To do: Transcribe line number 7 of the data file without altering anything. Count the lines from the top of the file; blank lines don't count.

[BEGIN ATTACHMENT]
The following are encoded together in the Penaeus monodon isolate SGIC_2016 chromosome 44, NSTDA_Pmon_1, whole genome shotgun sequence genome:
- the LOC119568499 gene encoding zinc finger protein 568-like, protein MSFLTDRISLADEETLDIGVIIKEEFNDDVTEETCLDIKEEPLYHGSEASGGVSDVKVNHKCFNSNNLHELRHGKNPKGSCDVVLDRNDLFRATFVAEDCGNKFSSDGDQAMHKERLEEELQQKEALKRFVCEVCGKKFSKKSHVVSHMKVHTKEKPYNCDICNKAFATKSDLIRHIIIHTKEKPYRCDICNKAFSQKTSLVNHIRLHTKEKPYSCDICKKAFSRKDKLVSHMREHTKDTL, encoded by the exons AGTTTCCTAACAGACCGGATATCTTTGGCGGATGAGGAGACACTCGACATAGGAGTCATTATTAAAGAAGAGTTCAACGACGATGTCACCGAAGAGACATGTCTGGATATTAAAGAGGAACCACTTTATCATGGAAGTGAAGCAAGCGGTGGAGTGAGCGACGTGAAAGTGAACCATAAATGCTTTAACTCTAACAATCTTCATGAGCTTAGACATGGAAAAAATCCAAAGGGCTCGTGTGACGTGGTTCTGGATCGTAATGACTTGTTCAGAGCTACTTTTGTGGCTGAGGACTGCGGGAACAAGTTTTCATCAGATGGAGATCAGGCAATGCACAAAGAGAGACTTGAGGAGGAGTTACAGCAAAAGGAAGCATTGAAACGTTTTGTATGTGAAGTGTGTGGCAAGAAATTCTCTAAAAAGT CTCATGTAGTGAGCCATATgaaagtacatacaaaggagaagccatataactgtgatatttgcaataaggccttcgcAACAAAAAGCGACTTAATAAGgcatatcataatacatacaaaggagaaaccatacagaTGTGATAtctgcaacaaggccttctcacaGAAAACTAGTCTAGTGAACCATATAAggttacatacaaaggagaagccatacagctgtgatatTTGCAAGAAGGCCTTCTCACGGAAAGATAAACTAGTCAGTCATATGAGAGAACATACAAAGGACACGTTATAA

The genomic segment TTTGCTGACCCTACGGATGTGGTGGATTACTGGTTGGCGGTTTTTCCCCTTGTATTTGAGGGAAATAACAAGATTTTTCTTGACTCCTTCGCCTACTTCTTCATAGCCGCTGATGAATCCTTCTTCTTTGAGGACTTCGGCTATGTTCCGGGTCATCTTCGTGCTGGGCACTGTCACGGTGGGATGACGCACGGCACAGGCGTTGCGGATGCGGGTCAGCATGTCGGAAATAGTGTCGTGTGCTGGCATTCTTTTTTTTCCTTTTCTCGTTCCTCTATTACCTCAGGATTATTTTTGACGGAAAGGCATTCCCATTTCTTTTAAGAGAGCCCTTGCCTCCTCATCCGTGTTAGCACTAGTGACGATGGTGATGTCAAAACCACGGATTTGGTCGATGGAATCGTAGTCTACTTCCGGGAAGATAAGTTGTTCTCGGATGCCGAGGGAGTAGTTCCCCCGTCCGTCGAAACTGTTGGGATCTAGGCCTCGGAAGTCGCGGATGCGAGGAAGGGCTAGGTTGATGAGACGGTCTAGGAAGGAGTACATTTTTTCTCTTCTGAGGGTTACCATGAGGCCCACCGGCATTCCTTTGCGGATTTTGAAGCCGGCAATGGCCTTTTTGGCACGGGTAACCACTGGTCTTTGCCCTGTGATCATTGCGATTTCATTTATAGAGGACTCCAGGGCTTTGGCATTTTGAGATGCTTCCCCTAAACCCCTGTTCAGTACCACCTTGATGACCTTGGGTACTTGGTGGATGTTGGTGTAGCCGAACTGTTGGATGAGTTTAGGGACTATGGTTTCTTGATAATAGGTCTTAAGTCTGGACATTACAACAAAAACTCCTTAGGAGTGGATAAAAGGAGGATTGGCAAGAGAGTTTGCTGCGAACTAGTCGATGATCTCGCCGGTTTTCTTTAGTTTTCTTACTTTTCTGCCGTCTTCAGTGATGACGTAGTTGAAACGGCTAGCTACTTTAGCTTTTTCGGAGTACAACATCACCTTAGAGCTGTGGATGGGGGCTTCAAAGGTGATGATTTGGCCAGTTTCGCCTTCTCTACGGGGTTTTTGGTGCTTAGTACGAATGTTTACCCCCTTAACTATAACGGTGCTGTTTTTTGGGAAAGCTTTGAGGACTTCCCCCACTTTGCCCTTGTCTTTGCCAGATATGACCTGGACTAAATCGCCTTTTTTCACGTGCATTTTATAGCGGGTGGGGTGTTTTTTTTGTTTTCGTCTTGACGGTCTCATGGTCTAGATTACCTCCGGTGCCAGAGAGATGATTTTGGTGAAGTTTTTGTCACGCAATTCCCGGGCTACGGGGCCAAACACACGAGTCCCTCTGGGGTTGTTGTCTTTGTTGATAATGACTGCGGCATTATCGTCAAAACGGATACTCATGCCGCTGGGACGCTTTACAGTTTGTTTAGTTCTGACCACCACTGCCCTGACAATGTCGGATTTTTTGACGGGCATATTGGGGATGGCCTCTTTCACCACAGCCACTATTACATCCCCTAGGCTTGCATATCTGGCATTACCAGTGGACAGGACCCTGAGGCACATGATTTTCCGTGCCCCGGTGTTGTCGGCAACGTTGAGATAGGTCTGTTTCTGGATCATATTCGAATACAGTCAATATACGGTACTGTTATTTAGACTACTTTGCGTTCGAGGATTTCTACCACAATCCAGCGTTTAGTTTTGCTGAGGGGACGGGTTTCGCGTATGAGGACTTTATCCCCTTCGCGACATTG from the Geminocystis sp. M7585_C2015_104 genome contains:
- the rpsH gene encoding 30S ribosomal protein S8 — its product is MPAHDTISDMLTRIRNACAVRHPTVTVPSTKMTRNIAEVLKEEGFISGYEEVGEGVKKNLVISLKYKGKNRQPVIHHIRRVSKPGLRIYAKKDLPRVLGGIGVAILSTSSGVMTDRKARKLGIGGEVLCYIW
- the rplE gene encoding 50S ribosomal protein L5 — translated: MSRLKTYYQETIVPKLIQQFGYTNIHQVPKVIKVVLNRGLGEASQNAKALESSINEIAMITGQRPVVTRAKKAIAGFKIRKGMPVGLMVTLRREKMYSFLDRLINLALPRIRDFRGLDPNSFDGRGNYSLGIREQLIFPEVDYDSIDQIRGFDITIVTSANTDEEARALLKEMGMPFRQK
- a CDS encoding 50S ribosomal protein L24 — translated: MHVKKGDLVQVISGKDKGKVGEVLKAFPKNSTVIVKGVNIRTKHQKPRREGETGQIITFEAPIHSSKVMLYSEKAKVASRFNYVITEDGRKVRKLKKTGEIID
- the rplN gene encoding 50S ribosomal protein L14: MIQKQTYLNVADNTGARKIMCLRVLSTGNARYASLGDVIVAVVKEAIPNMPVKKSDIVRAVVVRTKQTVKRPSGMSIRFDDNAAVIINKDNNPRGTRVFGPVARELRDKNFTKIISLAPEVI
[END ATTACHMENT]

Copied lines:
- the rplN gene encoding 50S ribosomal protein L14: MIQKQTYLNVADNTGARKIMCLRVLSTGNARYASLGDVIVAVVKEAIPNMPVKKSDIVRAVVVRTKQTVKRPSGMSIRFDDNAAVIINKDNNPRGTRVFGPVARELRDKNFTKIISLAPEVI